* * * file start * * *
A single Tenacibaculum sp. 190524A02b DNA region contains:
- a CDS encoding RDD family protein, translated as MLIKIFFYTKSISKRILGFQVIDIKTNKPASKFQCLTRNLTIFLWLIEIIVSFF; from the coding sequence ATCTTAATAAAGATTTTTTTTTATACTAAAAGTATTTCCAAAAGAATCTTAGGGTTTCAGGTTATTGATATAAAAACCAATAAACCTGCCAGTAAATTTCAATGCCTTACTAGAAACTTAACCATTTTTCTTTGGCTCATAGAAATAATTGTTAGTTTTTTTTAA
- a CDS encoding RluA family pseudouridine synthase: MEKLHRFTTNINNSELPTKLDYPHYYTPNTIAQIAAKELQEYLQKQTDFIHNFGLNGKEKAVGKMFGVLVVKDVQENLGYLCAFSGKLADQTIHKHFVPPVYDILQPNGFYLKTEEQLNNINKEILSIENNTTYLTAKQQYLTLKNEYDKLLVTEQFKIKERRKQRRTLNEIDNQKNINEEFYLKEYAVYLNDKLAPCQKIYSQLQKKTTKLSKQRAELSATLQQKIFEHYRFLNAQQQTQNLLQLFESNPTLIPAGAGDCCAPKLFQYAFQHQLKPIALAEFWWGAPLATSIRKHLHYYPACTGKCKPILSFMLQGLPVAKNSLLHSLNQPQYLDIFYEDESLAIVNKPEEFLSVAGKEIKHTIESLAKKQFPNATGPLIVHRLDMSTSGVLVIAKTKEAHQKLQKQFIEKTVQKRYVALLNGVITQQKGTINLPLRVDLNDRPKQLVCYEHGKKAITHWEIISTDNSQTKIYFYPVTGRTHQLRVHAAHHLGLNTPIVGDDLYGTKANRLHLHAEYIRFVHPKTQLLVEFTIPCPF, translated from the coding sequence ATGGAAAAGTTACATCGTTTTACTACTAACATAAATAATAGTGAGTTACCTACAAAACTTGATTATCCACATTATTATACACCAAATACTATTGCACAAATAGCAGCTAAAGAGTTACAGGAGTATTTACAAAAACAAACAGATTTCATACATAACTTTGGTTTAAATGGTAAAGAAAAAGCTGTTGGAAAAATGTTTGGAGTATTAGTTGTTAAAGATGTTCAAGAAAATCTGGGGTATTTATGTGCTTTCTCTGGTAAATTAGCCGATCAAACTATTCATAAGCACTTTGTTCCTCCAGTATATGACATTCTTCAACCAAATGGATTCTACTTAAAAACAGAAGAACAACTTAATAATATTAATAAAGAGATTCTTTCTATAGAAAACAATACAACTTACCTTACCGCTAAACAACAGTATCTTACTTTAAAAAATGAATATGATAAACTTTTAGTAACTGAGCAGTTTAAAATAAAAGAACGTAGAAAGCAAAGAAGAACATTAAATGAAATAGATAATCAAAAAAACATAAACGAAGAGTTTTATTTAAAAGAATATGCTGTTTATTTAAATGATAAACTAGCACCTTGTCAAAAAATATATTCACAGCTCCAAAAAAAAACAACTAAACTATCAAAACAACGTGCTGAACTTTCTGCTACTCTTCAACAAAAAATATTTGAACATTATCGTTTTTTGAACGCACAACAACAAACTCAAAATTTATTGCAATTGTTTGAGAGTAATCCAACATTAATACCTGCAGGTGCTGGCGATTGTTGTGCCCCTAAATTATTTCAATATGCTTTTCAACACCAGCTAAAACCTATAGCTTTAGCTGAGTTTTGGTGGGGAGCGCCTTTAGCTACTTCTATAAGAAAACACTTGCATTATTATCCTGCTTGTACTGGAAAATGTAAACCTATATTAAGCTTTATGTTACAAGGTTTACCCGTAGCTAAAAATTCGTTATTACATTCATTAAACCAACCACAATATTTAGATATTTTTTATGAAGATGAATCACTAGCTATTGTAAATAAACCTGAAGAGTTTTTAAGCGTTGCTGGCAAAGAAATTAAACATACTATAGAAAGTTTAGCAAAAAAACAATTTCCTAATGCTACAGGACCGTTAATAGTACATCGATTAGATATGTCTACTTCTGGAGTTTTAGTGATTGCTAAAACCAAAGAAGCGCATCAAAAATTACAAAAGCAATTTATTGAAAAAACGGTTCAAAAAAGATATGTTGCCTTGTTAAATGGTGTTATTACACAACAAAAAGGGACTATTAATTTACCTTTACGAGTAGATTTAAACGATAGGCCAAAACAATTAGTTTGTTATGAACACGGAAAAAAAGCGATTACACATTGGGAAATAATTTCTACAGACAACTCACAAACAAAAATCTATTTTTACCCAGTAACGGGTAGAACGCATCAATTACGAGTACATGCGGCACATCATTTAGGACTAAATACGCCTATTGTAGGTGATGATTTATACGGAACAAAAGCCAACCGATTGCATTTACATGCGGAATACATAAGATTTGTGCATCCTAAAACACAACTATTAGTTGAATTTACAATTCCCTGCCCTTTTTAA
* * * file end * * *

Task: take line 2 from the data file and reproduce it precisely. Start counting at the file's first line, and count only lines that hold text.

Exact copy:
- a CDS encoding RDD family protein, translated as MLIKIFFYTKSISKRILGFQVIDIKTNKPASKFQCLTRNLTIFLWLIEIIVSFF; from the coding sequence ATCTTAATAAAGATTTTTTTTTATACTAAAAGTATTTCCAAAAGAATCTTAGGGTTTCAGGTTATTGATATAAAAACCAATAAACCTGCCAGTAAATTTCAATGCCTTACTAGAAACTTAACCATTTTTCTTTGGCTCATAGAAATAATTGTTAGTTTTTTTTAA